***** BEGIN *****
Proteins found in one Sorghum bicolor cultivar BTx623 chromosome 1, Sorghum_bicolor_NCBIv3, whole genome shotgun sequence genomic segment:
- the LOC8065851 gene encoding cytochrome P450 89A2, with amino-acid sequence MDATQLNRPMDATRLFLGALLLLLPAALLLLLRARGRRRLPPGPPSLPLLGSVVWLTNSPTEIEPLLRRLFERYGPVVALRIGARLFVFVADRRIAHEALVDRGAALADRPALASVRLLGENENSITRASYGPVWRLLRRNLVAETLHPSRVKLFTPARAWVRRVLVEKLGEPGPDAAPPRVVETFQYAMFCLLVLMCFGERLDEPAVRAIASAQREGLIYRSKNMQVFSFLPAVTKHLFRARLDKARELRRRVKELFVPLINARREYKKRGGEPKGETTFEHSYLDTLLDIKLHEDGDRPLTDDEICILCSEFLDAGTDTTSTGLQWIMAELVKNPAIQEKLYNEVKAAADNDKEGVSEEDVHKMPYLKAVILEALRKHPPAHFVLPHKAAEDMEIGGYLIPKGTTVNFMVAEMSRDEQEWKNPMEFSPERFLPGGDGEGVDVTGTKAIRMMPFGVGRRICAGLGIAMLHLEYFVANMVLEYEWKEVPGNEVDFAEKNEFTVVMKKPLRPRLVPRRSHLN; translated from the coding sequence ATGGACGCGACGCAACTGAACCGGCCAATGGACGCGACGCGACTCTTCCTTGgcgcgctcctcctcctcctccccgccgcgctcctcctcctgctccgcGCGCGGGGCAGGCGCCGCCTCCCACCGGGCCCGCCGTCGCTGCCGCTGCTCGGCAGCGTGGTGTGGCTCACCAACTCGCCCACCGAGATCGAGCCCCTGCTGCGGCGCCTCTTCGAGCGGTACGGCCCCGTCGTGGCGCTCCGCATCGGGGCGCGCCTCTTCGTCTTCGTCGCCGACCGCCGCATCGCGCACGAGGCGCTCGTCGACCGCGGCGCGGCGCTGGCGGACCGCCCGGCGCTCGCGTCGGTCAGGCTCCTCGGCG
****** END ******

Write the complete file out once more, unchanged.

Proteins found in one Sorghum bicolor cultivar BTx623 chromosome 1, Sorghum_bicolor_NCBIv3, whole genome shotgun sequence genomic segment:
- the LOC8065851 gene encoding cytochrome P450 89A2, with amino-acid sequence MDATQLNRPMDATRLFLGALLLLLPAALLLLLRARGRRRLPPGPPSLPLLGSVVWLTNSPTEIEPLLRRLFERYGPVVALRIGARLFVFVADRRIAHEALVDRGAALADRPALASVRLLGENENSITRASYGPVWRLLRRNLVAETLHPSRVKLFTPARAWVRRVLVEKLGEPGPDAAPPRVVETFQYAMFCLLVLMCFGERLDEPAVRAIASAQREGLIYRSKNMQVFSFLPAVTKHLFRARLDKARELRRRVKELFVPLINARREYKKRGGEPKGETTFEHSYLDTLLDIKLHEDGDRPLTDDEICILCSEFLDAGTDTTSTGLQWIMAELVKNPAIQEKLYNEVKAAADNDKEGVSEEDVHKMPYLKAVILEALRKHPPAHFVLPHKAAEDMEIGGYLIPKGTTVNFMVAEMSRDEQEWKNPMEFSPERFLPGGDGEGVDVTGTKAIRMMPFGVGRRICAGLGIAMLHLEYFVANMVLEYEWKEVPGNEVDFAEKNEFTVVMKKPLRPRLVPRRSHLN; translated from the coding sequence ATGGACGCGACGCAACTGAACCGGCCAATGGACGCGACGCGACTCTTCCTTGgcgcgctcctcctcctcctccccgccgcgctcctcctcctgctccgcGCGCGGGGCAGGCGCCGCCTCCCACCGGGCCCGCCGTCGCTGCCGCTGCTCGGCAGCGTGGTGTGGCTCACCAACTCGCCCACCGAGATCGAGCCCCTGCTGCGGCGCCTCTTCGAGCGGTACGGCCCCGTCGTGGCGCTCCGCATCGGGGCGCGCCTCTTCGTCTTCGTCGCCGACCGCCGCATCGCGCACGAGGCGCTCGTCGACCGCGGCGCGGCGCTGGCGGACCGCCCGGCGCTCGCGTCGGTCAGGCTCCTCGGCG